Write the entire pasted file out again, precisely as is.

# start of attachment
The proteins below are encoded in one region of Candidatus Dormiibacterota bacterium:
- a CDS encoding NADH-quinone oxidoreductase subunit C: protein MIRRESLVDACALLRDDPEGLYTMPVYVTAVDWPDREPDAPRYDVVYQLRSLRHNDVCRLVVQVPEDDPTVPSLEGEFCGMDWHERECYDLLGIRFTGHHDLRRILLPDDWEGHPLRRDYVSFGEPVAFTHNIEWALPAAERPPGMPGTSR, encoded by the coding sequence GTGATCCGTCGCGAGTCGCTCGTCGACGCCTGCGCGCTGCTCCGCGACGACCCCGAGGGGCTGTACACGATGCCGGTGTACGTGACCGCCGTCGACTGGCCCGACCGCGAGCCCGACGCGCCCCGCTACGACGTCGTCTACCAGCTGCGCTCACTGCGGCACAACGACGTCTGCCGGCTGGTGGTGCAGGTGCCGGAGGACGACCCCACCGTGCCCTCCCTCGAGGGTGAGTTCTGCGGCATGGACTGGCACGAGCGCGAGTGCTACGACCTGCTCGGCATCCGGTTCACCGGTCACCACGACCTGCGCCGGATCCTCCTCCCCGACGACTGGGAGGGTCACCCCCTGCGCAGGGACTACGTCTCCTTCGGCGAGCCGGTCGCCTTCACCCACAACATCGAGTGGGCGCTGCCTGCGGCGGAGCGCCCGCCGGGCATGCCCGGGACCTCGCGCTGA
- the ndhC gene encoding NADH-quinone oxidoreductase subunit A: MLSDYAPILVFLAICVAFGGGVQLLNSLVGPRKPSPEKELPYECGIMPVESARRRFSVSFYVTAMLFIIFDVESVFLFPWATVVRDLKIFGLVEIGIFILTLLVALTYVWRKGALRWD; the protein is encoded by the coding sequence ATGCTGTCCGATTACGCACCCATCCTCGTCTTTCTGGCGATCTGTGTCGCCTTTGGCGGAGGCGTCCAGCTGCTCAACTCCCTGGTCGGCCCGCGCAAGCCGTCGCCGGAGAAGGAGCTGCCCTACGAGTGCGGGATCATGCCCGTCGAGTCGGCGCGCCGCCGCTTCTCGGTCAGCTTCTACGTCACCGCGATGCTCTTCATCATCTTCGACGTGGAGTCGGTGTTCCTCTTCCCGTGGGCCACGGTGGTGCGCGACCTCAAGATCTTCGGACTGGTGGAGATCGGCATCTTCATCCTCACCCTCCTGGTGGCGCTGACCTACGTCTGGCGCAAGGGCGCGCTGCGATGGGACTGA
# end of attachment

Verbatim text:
The proteins below are encoded in one region of Candidatus Dormiibacterota bacterium:
- a CDS encoding NADH-quinone oxidoreductase subunit C: protein MIRRESLVDACALLRDDPEGLYTMPVYVTAVDWPDREPDAPRYDVVYQLRSLRHNDVCRLVVQVPEDDPTVPSLEGEFCGMDWHERECYDLLGIRFTGHHDLRRILLPDDWEGHPLRRDYVSFGEPVAFTHNIEWALPAAERPPGMPGTSR, encoded by the coding sequence GTGATCCGTCGCGAGTCGCTCGTCGACGCCTGCGCGCTGCTCCGCGACGACCCCGAGGGGCTGTACACGATGCCGGTGTACGTGACCGCCGTCGACTGGCCCGACCGCGAGCCCGACGCGCCCCGCTACGACGTCGTCTACCAGCTGCGCTCACTGCGGCACAACGACGTCTGCCGGCTGGTGGTGCAGGTGCCGGAGGACGACCCCACCGTGCCCTCCCTCGAGGGTGAGTTCTGCGGCATGGACTGGCACGAGCGCGAGTGCTACGACCTGCTCGGCATCCGGTTCACCGGTCACCACGACCTGCGCCGGATCCTCCTCCCCGACGACTGGGAGGGTCACCCCCTGCGCAGGGACTACGTCTCCTTCGGCGAGCCGGTCGCCTTCACCCACAACATCGAGTGGGCGCTGCCTGCGGCGGAGCGCCCGCCGGGCATGCCCGGGACCTCGCGCTGA
- the ndhC gene encoding NADH-quinone oxidoreductase subunit A: MLSDYAPILVFLAICVAFGGGVQLLNSLVGPRKPSPEKELPYECGIMPVESARRRFSVSFYVTAMLFIIFDVESVFLFPWATVVRDLKIFGLVEIGIFILTLLVALTYVWRKGALRWD; the protein is encoded by the coding sequence ATGCTGTCCGATTACGCACCCATCCTCGTCTTTCTGGCGATCTGTGTCGCCTTTGGCGGAGGCGTCCAGCTGCTCAACTCCCTGGTCGGCCCGCGCAAGCCGTCGCCGGAGAAGGAGCTGCCCTACGAGTGCGGGATCATGCCCGTCGAGTCGGCGCGCCGCCGCTTCTCGGTCAGCTTCTACGTCACCGCGATGCTCTTCATCATCTTCGACGTGGAGTCGGTGTTCCTCTTCCCGTGGGCCACGGTGGTGCGCGACCTCAAGATCTTCGGACTGGTGGAGATCGGCATCTTCATCCTCACCCTCCTGGTGGCGCTGACCTACGTCTGGCGCAAGGGCGCGCTGCGATGGGACTGA